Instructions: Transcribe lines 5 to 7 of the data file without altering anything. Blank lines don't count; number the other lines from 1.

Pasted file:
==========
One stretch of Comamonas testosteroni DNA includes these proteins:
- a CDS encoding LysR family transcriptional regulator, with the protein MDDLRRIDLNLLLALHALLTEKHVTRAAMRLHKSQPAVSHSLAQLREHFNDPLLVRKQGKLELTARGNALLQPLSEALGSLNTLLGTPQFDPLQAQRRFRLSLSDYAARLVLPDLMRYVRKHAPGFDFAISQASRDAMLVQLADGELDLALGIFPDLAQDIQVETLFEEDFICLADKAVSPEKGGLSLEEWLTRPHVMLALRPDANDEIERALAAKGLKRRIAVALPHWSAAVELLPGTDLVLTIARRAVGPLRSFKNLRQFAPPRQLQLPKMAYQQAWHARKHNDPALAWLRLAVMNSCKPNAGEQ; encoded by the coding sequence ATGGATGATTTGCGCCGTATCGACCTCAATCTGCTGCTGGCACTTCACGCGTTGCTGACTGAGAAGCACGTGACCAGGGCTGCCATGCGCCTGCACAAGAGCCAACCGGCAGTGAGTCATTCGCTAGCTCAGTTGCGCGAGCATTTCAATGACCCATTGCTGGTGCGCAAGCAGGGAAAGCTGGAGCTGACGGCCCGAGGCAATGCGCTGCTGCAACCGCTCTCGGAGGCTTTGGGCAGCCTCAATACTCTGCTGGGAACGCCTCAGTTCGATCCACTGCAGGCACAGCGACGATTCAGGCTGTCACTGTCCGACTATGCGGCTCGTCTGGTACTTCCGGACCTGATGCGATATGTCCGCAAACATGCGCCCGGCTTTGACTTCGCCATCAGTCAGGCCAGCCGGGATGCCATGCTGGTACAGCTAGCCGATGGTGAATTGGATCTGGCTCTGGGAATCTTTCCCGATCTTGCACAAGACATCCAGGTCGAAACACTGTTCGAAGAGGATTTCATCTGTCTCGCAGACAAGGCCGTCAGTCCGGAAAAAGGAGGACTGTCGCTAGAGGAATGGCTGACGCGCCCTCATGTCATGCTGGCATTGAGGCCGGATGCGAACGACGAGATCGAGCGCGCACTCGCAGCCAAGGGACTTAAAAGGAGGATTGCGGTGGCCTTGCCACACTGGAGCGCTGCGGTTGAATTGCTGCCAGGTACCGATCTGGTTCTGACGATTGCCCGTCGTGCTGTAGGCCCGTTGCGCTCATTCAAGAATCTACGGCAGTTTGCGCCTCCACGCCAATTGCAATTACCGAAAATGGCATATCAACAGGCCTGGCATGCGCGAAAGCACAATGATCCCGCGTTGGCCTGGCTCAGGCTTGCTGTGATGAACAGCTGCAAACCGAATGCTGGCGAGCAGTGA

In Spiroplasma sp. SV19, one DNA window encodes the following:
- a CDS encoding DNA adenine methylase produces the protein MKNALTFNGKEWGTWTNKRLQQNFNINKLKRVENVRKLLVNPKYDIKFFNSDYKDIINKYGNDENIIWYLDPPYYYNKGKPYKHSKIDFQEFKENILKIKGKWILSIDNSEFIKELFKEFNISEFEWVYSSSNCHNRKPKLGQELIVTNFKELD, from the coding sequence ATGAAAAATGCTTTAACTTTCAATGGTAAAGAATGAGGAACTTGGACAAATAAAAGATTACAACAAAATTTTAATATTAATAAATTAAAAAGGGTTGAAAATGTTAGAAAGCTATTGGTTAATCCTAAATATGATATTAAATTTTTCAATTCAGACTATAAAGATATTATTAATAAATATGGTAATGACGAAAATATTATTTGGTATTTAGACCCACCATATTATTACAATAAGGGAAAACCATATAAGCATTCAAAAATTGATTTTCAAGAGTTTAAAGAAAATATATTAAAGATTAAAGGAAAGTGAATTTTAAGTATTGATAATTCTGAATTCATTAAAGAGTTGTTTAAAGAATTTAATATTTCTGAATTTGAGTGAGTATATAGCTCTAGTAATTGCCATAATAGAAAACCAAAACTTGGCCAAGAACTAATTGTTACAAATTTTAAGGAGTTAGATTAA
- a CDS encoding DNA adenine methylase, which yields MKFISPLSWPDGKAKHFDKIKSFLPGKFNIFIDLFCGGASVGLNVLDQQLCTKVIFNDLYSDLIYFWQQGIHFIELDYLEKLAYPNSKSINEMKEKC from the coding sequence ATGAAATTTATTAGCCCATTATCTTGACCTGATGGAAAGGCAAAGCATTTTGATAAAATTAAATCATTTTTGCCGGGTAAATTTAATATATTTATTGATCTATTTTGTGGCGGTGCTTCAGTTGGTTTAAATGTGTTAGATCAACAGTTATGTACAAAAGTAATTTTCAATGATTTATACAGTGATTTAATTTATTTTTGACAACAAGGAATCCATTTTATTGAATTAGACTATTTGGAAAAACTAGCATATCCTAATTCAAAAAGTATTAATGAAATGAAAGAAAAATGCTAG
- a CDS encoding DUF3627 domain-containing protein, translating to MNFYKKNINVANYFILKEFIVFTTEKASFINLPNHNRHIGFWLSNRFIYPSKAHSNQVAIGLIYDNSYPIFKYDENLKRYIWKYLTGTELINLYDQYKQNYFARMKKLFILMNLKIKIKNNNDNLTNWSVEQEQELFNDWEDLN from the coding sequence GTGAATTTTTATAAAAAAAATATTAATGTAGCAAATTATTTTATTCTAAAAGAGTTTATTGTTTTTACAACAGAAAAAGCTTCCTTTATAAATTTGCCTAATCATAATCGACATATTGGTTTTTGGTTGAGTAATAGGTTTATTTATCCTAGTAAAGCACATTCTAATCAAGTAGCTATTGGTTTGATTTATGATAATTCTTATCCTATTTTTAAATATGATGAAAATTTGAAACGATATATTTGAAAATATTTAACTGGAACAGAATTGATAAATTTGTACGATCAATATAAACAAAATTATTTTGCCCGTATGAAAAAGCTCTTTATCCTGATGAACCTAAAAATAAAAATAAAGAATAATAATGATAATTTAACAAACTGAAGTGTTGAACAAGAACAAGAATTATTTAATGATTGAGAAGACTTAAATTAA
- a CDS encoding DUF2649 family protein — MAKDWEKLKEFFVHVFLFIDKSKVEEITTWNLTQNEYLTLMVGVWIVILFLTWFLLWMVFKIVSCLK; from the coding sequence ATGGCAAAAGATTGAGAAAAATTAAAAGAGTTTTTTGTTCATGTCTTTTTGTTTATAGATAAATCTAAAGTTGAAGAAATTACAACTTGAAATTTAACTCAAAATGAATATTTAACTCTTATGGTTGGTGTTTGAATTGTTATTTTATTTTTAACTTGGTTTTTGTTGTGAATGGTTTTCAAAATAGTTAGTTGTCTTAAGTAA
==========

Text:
- a CDS encoding DNA adenine methylase, which yields MKFISPLSWPDGKAKHFDKIKSFLPGKFNIFIDLFCGGASVGLNVLDQQLCTKVIFNDLYSDLIYFWQQGIHFIELDYLEKLAYPNSKSINEMKEKC from the coding sequence ATGAAATTTATTAGCCCATTATCTTGACCTGATGGAAAGGCAAAGCATTTTGATAAAATTAAATCATTTTTGCCGGGTAAATTTAATATATTTATTGATCTATTTTGTGGCGGTGCTTCAGTTGGTTTAAATGTGTTAGATCAACAGTTATGTACAAAAGTAATTTTCAATGATTTATACAGTGATTTAATTTATTTTTGACAACAAGGAATCCATTTTATTGAATTAGACTATTTGGAAAAACTAGCATATCCTAATTCAAAAAGTATTAATGAAATGAAAGAAAAATGCTAG
- a CDS encoding DUF3627 domain-containing protein, translating to MNFYKKNINVANYFILKEFIVFTTEKASFINLPNHNRHIGFWLSNRFIYPSKAHSNQVAIGLIYDNSYPIFKYDENLKRYIWKYLTGTELINLYDQYKQNYFARMKKLFILMNLKIKIKNNNDNLTNWSVEQEQELFNDWEDLN from the coding sequence GTGAATTTTTATAAAAAAAATATTAATGTAGCAAATTATTTTATTCTAAAAGAGTTTATTGTTTTTACAACAGAAAAAGCTTCCTTTATAAATTTGCCTAATCATAATCGACATATTGGTTTTTGGTTGAGTAATAGGTTTATTTATCCTAGTAAAGCACATTCTAATCAAGTAGCTATTGGTTTGATTTATGATAATTCTTATCCTATTTTTAAATATGATGAAAATTTGAAACGATATATTTGAAAATATTTAACTGGAACAGAATTGATAAATTTGTACGATCAATATAAACAAAATTATTTTGCCCGTATGAAAAAGCTCTTTATCCTGATGAACCTAAAAATAAAAATAAAGAATAATAATGATAATTTAACAAACTGAAGTGTTGAACAAGAACAAGAATTATTTAATGATTGAGAAGACTTAAATTAA
- a CDS encoding DUF2649 family protein — MAKDWEKLKEFFVHVFLFIDKSKVEEITTWNLTQNEYLTLMVGVWIVILFLTWFLLWMVFKIVSCLK; from the coding sequence ATGGCAAAAGATTGAGAAAAATTAAAAGAGTTTTTTGTTCATGTCTTTTTGTTTATAGATAAATCTAAAGTTGAAGAAATTACAACTTGAAATTTAACTCAAAATGAATATTTAACTCTTATGGTTGGTGTTTGAATTGTTATTTTATTTTTAACTTGGTTTTTGTTGTGAATGGTTTTCAAAATAGTTAGTTGTCTTAAGTAA